persevering_gal 9 years, 5 months ago

gdsacco - lol, I was thinking the same thing.

SpeedRacer 9 years, 5 months ago

"The new lab would replace an aging facility on Plum Island, N.Y."In the novel The Silence of the Lambs, Clarice Starling promises Hannibal Lecter an annual trip to Plum Island. He replies, "Anthrax Island?"

nobody1793 9 years, 5 months ago

"...provided nothing goes wrong"So if K-Staters turn into flesh-eating zombies, will we even notice?Unnnnnhhh...braaiiinnnss....

Danielle Brunin 9 years, 5 months ago

Ha! You're right. Maybe it will even be an improvement for them.

KansasVoter 9 years, 5 months ago

Hopefully this is true, because our state NEEDS some good employment news.

jaywalker 9 years, 5 months ago

Relax, rodentgirl. Atlanta never seems to have a problem with rampant virus 'escapes' from the CDC. It's nothing but a good thing.

ralphralph 9 years, 5 months ago

Not gonna happen.A groundbreaking with Obama, Pelosi, and ... Brownback?Not gonna happen.

Danielle Brunin 9 years, 5 months ago

jaywalker,I'm not really worried, but it's always a good idea to be cautious. (Remember the ebola incident in Maryland? Not rampant by any means, but stuff happens.) This is, however, wonderful employment news for many scientists I know that don't wish to work in state government.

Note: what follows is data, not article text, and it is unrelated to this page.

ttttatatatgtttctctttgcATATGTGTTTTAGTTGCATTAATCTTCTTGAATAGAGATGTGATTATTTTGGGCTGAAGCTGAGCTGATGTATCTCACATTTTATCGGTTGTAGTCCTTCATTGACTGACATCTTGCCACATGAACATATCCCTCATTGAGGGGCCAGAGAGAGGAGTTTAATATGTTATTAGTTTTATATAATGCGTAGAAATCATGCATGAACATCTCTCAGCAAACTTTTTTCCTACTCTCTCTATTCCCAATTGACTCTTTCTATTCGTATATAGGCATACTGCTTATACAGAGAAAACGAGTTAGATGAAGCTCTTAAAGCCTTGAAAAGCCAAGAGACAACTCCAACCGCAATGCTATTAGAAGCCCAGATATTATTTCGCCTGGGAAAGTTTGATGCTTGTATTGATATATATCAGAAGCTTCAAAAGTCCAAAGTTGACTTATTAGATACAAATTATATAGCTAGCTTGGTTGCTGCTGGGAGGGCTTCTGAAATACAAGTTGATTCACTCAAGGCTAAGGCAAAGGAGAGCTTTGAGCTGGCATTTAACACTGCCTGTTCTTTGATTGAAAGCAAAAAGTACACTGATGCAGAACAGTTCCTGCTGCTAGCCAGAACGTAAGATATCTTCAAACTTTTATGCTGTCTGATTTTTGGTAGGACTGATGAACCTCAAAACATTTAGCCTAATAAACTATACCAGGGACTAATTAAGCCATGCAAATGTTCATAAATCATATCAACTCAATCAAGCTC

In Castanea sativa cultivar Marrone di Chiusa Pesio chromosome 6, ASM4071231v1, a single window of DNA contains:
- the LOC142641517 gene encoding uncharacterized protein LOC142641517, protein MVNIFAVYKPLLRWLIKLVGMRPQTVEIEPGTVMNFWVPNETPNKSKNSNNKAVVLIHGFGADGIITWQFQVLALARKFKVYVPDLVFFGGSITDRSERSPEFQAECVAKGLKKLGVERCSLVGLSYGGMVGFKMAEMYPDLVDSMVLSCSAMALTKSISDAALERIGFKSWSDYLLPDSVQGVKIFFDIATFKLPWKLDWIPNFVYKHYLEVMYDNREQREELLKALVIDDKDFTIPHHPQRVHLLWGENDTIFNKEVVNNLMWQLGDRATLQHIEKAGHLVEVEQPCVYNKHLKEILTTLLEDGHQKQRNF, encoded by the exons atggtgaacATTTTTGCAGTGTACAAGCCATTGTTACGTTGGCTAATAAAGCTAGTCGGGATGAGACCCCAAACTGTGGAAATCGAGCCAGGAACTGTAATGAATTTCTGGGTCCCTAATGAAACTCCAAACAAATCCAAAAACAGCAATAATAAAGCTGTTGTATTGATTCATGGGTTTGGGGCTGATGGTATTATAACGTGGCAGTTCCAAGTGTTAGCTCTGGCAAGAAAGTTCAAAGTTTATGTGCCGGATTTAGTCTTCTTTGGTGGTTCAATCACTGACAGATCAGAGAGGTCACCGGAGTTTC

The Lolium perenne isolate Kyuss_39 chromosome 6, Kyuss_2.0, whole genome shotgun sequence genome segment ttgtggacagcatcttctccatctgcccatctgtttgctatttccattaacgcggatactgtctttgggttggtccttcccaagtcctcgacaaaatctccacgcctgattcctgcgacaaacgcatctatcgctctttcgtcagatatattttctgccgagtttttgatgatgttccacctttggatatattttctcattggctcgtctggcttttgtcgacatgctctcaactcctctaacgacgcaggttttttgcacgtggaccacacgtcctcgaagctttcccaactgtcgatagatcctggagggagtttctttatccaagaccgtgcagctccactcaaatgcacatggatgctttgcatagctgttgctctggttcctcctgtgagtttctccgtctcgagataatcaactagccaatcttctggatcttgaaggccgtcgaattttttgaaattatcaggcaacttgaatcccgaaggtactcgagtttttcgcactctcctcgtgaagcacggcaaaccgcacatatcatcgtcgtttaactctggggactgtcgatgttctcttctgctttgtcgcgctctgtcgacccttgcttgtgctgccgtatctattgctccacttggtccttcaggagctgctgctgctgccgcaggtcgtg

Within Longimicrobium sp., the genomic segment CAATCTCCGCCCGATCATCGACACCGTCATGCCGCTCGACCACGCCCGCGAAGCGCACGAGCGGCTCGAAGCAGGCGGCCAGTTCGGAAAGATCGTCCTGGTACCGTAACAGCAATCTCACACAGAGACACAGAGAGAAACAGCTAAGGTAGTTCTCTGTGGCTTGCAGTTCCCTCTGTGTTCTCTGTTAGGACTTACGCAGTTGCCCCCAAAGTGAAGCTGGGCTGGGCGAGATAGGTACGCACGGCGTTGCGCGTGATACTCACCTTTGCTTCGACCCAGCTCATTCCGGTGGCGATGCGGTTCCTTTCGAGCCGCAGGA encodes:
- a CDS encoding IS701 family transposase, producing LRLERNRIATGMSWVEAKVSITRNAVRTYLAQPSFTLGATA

hujiko 9 years, 5 months ago

If you are so worried, then why are you living in Lawrence? Look at KU's research facility before you worry about such a minimal risk ever occurring, this is a good thing to come to Kansas in light of the slump we are in.

jayhawklawrence 9 years, 5 months ago

This is great news at a time when we needed some.

Shane Garrett 9 years, 5 months ago

30 million for 300 people? Where do I sign up for a 100,000 a year job?

nobody1793 9 years, 5 months ago

"30 million for 300 people? Where do I sign up for a 100,000 a year job?"It's the little booth just past where they hand out the Microbiology PhD diplomas...

justaverage 9 years, 5 months ago

How is the U.S. Government paying for this, borrowed money from China?

63BC 9 years, 5 months ago

Base Realignment and Closure---huge win for KansasBoeing Tanker Contract---re bid to give Kansas a fair shakeNBAF---looks like it's coming to Kansas.How 'bout some tips of the cap to our Congressional Delegation?They're getting it done.

tolawdjk 9 years, 5 months ago

Jokes of hoof and mouth and K-State cheerleaders come to mind.But seriously, huge score here for the state, both in terms of dollars and cents and furthering scientific research.

classclown 9 years, 5 months ago